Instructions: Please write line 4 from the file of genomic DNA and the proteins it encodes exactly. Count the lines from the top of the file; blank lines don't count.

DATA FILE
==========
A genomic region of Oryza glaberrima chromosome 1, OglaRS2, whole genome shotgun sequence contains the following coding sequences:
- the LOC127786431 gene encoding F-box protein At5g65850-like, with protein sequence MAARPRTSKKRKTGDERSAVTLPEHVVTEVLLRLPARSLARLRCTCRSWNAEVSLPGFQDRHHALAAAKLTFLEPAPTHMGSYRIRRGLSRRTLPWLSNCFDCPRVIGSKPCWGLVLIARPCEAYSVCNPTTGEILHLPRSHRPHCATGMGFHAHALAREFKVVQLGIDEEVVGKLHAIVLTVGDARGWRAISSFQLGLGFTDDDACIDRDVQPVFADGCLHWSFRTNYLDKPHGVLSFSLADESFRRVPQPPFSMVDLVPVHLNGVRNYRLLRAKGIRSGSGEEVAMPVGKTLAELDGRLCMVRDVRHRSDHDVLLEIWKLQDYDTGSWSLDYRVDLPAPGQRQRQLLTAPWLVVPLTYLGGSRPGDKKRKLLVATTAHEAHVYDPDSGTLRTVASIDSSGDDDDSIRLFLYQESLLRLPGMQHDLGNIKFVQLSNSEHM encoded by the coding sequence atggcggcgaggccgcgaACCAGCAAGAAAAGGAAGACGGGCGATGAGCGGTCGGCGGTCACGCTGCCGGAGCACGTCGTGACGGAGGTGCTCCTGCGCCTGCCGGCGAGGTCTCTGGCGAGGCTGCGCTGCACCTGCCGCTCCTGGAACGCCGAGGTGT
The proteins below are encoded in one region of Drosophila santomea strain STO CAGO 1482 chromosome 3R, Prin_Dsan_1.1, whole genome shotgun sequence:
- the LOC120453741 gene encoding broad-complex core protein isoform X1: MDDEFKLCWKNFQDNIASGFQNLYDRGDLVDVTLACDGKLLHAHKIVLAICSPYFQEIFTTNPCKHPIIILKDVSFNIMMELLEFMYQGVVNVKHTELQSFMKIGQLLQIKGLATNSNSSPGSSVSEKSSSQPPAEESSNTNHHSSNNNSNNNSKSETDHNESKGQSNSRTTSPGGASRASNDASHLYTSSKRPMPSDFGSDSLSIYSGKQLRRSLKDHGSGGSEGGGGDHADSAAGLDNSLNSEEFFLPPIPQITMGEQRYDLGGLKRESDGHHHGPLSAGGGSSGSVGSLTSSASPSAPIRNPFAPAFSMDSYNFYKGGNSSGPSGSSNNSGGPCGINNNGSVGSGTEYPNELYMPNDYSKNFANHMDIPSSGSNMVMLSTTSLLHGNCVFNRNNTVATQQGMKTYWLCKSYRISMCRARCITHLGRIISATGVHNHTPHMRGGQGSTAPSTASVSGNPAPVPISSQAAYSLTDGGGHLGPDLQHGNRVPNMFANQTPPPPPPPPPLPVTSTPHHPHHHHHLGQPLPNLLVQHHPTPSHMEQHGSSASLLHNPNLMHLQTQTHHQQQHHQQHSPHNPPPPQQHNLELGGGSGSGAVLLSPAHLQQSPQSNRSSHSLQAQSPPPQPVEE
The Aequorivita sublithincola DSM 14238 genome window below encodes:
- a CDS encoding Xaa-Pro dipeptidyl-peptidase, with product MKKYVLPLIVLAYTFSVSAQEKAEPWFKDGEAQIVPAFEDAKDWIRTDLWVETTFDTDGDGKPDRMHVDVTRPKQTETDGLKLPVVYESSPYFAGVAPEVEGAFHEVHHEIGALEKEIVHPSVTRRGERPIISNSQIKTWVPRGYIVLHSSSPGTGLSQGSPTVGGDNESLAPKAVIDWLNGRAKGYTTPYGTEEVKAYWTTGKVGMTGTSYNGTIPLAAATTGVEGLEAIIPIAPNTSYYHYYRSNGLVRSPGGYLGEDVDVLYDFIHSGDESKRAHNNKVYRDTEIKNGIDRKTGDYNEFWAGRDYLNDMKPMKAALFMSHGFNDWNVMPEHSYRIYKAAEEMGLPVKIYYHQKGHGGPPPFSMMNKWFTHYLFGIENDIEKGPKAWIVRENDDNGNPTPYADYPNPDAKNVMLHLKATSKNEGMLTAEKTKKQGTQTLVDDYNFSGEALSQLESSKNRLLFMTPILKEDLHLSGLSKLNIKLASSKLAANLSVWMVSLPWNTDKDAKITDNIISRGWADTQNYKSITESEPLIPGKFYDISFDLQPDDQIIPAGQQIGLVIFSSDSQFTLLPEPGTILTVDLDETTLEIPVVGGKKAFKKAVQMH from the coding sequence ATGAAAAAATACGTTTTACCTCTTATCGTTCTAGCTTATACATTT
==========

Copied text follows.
- the LOC120453741 gene encoding broad-complex core protein isoform X1: MDDEFKLCWKNFQDNIASGFQNLYDRGDLVDVTLACDGKLLHAHKIVLAICSPYFQEIFTTNPCKHPIIILKDVSFNIMMELLEFMYQGVVNVKHTELQSFMKIGQLLQIKGLATNSNSSPGSSVSEKSSSQPPAEESSNTNHHSSNNNSNNNSKSETDHNESKGQSNSRTTSPGGASRASNDASHLYTSSKRPMPSDFGSDSLSIYSGKQLRRSLKDHGSGGSEGGGGDHADSAAGLDNSLNSEEFFLPPIPQITMGEQRYDLGGLKRESDGHHHGPLSAGGGSSGSVGSLTSSASPSAPIRNPFAPAFSMDSYNFYKGGNSSGPSGSSNNSGGPCGINNNGSVGSGTEYPNELYMPNDYSKNFANHMDIPSSGSNMVMLSTTSLLHGNCVFNRNNTVATQQGMKTYWLCKSYRISMCRARCITHLGRIISATGVHNHTPHMRGGQGSTAPSTASVSGNPAPVPISSQAAYSLTDGGGHLGPDLQHGNRVPNMFANQTPPPPPPPPPLPVTSTPHHPHHHHHLGQPLPNLLVQHHPTPSHMEQHGSSASLLHNPNLMHLQTQTHHQQQHHQQHSPHNPPPPQQHNLELGGGSGSGAVLLSPAHLQQSPQSNRSSHSLQAQSPPPQPVEE